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Not Worse than Exxon

Exxon's deception - Climate textbook - Environmental Ethics - When Exxon Knew (
- 1980 Imperial Oil Review of Environmental Protection Activities - Hear document introduction

 Malthus on Evil


Visit Climate Deception (Politics, Philosophy) and Pecent Counts (climate science, mostly)

Malthus on Evil

Evil exists in the world not to create despair but activity. We are not patiently to submit to it, but to exert ourselves to avoid it. It is not only the interest but the duty of every individual to use his utmost efforts to remove evil from himself and from as large a circle as he can influence, and the more he exercises himself in this duty, the more wisely he directs his efforts, and the more successful these efforts are; the more he will probably improve and exalt his own mind, and the more completely does he appear to fulfil the will of his Creator.

Malthus, Thomas. An Essay on the Principle of Population (p. 308). Kindle Edition.




James F. Black (1919-1988) was the Scientific Advisor in the Products Research Division of Exxon Research & Engineering, and one of the top technical people at Exxon Research & Engineering until his retirement in 1983. In 1977, Black told Exxon's management committee of top executives that emerging science showed that carbon dioxide levels were rising, likely driven by fossil fuel use, and such increases would boost global temperatures, leading to widespread damage.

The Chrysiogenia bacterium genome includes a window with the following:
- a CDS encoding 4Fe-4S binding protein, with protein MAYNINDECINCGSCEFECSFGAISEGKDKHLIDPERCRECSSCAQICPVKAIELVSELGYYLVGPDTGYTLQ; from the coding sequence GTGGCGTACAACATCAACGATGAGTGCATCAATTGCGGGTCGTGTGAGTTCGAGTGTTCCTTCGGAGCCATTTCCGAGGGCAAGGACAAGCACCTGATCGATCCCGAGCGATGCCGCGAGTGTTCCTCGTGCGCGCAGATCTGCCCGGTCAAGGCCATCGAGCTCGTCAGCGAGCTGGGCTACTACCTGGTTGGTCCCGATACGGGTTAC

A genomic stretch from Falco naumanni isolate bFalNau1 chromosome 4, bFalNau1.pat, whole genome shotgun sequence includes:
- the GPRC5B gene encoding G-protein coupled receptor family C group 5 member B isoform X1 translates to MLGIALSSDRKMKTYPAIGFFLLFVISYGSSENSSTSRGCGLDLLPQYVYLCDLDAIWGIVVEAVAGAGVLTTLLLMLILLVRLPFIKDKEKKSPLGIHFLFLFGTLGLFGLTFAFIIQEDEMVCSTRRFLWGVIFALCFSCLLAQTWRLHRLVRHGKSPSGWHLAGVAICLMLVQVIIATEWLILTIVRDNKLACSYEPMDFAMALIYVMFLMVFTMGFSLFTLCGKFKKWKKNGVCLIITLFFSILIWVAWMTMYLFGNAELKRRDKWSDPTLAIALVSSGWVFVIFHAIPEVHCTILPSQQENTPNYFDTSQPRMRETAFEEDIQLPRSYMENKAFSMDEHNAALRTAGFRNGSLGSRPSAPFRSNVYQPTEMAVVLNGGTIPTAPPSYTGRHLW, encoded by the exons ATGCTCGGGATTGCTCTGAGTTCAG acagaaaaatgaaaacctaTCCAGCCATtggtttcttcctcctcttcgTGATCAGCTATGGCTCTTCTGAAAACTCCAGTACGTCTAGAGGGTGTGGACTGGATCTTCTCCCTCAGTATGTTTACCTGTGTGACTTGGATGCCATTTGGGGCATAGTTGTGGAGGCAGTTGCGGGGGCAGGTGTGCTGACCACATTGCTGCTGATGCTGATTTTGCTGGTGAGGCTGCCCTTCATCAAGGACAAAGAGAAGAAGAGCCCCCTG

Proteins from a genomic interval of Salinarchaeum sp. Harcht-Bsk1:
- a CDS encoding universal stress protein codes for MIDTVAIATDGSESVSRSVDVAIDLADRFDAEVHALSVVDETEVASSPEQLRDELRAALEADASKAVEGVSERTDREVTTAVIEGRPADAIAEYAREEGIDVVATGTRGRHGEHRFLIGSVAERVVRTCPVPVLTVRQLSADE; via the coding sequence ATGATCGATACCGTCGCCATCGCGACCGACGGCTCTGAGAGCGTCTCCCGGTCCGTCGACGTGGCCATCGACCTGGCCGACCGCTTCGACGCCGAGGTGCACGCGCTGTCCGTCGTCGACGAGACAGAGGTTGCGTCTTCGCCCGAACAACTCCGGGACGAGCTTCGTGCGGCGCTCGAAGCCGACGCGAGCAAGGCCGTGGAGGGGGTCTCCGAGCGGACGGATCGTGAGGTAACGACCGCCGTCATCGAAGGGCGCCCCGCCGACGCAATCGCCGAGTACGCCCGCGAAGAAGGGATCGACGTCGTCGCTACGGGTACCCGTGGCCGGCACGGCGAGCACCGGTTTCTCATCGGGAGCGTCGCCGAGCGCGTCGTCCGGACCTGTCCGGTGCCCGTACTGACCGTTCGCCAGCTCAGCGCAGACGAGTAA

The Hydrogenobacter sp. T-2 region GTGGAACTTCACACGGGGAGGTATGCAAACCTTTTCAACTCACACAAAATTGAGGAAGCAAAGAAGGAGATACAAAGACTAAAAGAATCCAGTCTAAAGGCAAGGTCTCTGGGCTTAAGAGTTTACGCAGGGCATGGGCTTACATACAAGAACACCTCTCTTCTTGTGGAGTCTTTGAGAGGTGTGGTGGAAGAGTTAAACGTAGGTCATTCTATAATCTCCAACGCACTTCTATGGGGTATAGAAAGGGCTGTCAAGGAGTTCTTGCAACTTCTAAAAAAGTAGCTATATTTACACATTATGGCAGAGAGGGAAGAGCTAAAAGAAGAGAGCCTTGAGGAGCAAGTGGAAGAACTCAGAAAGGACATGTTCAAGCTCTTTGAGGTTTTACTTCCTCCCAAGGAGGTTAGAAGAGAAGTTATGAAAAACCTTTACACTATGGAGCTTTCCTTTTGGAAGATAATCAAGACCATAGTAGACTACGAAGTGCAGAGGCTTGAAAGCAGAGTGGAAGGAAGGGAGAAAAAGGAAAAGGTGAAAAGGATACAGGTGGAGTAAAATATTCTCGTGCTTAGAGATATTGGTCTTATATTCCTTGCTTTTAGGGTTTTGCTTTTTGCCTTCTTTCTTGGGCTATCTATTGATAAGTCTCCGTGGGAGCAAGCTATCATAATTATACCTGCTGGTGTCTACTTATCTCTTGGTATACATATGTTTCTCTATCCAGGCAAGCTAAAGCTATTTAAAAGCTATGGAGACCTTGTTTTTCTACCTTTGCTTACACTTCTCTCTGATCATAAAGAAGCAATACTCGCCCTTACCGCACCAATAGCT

Later in 1978,

"He warned Exxon scientists and managers that independent researchers estimated a doubling of the carbon dioxide (CO2) concentration in the atmosphere would increase average global temperatures by 2 to 3 degrees Celsius (4 to 5 degrees Fahrenheit), and as much as 10 degrees Celsius (18 degrees Fahrenheit) at the poles.  Rainfall might get heavier in some regions, and other places might turn to desert."

Banerjee, Neela. Exxon: The Road Not Taken (Kindle Single) (Kindle Locations 53-57). InsideClimate News. Kindle Edition.



The Horror of It

0 degrees Celsius to Fahrenheit: 0 degrees Celsius (ºC) equals 32 degrees Fahrenheit (ºF): 0ºC = 32ºF


Oceans cover at least 71% of the Earth's surface. Most of the life on earth resides in the oceans. They help to regulate Earth's climate by absorbing carbon dioxide; at the moment we are uncertain how much more carbon dioxide oceans will absorb. Oceans provide jobs for many thousands of people in the fishing industry. Seafood serves the needs of billions of people. At the moment fishing stocks are on the decline, a new warning sign.


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